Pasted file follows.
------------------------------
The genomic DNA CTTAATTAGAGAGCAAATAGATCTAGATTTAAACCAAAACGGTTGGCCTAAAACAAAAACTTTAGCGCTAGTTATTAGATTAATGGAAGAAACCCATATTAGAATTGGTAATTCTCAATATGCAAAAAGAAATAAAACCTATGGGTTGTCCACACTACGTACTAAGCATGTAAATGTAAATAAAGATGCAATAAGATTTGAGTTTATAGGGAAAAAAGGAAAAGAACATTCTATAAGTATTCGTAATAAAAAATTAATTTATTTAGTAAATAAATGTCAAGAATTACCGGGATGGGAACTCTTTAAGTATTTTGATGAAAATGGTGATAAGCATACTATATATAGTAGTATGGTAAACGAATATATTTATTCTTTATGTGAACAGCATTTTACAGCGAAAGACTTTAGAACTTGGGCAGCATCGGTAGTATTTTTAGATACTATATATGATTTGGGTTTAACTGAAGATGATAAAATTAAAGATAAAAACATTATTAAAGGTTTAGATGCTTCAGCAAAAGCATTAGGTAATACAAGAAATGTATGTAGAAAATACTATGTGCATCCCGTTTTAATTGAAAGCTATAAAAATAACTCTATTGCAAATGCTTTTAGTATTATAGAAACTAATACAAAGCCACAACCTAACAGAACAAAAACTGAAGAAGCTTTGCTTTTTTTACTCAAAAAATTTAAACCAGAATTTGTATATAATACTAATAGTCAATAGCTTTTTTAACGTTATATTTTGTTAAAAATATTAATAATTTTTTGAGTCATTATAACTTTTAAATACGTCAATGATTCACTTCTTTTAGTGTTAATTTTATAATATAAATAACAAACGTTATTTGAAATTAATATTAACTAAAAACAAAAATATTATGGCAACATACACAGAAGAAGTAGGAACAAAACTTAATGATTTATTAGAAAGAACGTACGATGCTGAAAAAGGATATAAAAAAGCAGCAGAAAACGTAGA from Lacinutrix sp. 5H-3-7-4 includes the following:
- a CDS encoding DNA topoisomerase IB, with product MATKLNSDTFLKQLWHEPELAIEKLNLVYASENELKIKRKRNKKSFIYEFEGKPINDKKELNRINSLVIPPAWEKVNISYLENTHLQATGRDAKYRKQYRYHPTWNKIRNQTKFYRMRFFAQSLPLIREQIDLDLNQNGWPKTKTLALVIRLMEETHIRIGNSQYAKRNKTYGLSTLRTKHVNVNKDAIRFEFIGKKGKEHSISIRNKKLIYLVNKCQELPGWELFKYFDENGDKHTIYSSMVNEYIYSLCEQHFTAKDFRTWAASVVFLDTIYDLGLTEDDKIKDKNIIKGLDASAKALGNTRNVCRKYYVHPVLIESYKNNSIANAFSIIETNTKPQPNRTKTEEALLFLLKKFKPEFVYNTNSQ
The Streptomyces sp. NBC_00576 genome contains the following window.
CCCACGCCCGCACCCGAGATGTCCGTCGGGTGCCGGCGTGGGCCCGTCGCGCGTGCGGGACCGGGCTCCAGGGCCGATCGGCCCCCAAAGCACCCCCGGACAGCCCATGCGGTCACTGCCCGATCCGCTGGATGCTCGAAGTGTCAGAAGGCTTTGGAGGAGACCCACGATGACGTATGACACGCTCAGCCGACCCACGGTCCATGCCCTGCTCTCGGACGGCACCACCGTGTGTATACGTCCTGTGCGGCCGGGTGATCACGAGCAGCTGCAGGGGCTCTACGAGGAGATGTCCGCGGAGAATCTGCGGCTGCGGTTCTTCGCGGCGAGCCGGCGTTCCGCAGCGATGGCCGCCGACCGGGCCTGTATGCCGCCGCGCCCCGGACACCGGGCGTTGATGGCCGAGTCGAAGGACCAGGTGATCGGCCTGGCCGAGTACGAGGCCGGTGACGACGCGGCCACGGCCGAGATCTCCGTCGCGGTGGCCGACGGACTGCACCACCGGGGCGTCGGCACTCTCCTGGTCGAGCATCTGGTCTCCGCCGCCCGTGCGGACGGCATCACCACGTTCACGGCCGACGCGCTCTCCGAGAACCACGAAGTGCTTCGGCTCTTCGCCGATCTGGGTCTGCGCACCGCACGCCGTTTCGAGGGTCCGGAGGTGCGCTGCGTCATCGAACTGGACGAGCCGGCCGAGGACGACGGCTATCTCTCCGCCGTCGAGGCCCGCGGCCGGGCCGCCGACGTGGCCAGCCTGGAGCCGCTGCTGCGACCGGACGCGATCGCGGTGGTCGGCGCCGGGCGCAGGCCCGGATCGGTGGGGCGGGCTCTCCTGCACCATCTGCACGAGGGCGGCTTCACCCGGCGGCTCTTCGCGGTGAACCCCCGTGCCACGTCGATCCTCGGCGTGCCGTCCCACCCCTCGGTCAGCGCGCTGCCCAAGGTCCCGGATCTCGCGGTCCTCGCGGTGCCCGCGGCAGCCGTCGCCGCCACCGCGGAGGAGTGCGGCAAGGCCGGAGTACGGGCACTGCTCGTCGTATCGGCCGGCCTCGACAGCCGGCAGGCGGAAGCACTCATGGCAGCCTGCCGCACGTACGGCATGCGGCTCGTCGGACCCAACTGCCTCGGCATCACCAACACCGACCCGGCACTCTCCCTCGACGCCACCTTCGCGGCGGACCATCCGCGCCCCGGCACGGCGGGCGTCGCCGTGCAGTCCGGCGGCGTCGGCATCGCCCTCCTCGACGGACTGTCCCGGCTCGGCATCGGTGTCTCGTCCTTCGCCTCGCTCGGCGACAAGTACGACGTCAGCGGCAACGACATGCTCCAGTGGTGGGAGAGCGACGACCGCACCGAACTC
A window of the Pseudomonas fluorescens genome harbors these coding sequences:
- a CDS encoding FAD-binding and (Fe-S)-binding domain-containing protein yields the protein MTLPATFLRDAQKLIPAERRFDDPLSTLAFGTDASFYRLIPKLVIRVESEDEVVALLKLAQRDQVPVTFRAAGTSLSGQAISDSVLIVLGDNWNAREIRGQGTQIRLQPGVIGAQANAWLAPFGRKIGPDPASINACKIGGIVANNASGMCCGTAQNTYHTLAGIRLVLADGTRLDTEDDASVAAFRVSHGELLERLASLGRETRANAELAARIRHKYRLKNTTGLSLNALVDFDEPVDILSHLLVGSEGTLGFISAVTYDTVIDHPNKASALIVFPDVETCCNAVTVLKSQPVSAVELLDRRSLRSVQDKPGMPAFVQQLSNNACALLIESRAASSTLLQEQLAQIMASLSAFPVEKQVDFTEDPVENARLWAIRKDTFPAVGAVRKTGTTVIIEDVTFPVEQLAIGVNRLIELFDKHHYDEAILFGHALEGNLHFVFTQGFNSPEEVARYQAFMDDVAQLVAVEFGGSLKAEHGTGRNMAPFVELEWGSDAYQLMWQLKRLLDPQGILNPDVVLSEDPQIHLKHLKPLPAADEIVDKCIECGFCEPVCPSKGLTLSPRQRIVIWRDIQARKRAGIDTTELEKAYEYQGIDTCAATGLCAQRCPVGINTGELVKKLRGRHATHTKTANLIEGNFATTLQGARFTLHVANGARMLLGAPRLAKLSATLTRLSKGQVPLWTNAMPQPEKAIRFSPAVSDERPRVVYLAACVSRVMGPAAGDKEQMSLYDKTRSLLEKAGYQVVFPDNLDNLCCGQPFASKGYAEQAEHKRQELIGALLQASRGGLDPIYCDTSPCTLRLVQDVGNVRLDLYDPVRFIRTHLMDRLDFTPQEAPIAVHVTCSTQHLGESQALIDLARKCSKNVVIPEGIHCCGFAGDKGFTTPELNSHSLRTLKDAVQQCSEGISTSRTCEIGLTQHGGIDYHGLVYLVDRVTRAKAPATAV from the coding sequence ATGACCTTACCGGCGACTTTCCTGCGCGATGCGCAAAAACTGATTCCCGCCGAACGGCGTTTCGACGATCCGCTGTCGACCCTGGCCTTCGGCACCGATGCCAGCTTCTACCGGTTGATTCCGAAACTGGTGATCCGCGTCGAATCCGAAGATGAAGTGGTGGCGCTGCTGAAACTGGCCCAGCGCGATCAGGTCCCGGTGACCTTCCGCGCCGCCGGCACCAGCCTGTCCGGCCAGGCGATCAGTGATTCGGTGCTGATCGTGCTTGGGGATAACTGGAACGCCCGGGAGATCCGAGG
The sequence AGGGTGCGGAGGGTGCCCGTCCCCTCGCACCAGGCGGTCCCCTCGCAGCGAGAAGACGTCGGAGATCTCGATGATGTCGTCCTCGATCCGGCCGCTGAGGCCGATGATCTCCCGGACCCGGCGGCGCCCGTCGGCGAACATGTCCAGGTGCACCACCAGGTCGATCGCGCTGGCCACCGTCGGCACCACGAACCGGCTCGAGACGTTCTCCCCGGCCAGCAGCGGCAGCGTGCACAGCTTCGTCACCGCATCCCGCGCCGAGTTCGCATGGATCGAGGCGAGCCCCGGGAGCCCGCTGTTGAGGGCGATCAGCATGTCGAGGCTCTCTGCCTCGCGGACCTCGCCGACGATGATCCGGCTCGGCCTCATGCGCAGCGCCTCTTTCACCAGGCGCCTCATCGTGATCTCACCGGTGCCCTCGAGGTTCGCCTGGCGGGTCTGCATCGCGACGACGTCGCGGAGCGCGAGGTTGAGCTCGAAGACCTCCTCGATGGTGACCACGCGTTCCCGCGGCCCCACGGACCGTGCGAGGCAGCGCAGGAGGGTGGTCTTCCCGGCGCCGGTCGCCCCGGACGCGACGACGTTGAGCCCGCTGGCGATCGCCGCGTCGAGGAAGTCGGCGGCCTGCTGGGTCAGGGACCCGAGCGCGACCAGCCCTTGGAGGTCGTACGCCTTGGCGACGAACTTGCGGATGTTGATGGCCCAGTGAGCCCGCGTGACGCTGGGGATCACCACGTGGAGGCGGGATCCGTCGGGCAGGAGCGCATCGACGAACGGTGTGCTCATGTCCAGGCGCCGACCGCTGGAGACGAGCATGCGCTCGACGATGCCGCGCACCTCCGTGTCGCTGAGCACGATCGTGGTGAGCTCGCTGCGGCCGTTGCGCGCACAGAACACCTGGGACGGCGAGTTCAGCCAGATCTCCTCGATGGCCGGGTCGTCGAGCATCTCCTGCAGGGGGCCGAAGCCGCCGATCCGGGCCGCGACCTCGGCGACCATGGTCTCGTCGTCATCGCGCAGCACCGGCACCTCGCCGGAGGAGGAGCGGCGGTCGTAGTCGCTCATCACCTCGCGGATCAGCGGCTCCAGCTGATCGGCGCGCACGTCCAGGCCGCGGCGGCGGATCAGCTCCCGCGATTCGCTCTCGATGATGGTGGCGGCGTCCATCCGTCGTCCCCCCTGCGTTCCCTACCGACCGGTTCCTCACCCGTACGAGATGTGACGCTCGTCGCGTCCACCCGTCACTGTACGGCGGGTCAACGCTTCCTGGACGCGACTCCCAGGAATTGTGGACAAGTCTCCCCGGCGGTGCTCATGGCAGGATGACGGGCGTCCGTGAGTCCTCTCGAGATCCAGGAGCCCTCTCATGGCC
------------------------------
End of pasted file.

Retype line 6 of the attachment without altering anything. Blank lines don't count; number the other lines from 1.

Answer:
- a CDS encoding FAD-binding and (Fe-S)-binding domain-containing protein yields the protein MTLPATFLRDAQKLIPAERRFDDPLSTLAFGTDASFYRLIPKLVIRVESEDEVVALLKLAQRDQVPVTFRAAGTSLSGQAISDSVLIVLGDNWNAREIRGQGTQIRLQPGVIGAQANAWLAPFGRKIGPDPASINACKIGGIVANNASGMCCGTAQNTYHTLAGIRLVLADGTRLDTEDDASVAAFRVSHGELLERLASLGRETRANAELAARIRHKYRLKNTTGLSLNALVDFDEPVDILSHLLVGSEGTLGFISAVTYDTVIDHPNKASALIVFPDVETCCNAVTVLKSQPVSAVELLDRRSLRSVQDKPGMPAFVQQLSNNACALLIESRAASSTLLQEQLAQIMASLSAFPVEKQVDFTEDPVENARLWAIRKDTFPAVGAVRKTGTTVIIEDVTFPVEQLAIGVNRLIELFDKHHYDEAILFGHALEGNLHFVFTQGFNSPEEVARYQAFMDDVAQLVAVEFGGSLKAEHGTGRNMAPFVELEWGSDAYQLMWQLKRLLDPQGILNPDVVLSEDPQIHLKHLKPLPAADEIVDKCIECGFCEPVCPSKGLTLSPRQRIVIWRDIQARKRAGIDTTELEKAYEYQGIDTCAATGLCAQRCPVGINTGELVKKLRGRHATHTKTANLIEGNFATTLQGARFTLHVANGARMLLGAPRLAKLSATLTRLSKGQVPLWTNAMPQPEKAIRFSPAVSDERPRVVYLAACVSRVMGPAAGDKEQMSLYDKTRSLLEKAGYQVVFPDNLDNLCCGQPFASKGYAEQAEHKRQELIGALLQASRGGLDPIYCDTSPCTLRLVQDVGNVRLDLYDPVRFIRTHLMDRLDFTPQEAPIAVHVTCSTQHLGESQALIDLARKCSKNVVIPEGIHCCGFAGDKGFTTPELNSHSLRTLKDAVQQCSEGISTSRTCEIGLTQHGGIDYHGLVYLVDRVTRAKAPATAV from the coding sequence ATGACCTTACCGGCGACTTTCCTGCGCGATGCGCAAAAACTGATTCCCGCCGAACGGCGTTTCGACGATCCGCTGTCGACCCTGGCCTTCGGCACCGATGCCAGCTTCTACCGGTTGATTCCGAAACTGGTGATCCGCGTCGAATCCGAAGATGAAGTGGTGGCGCTGCTGAAACTGGCCCAGCGCGATCAGGTCCCGGTGACCTTCCGCGCCGCCGGCACCAGCCTGTCCGGCCAGGCGATCAGTGATTCGGTGCTGATCGTGCTTGGGGATAACTGGAACGCCCGGGAGATCCGAGG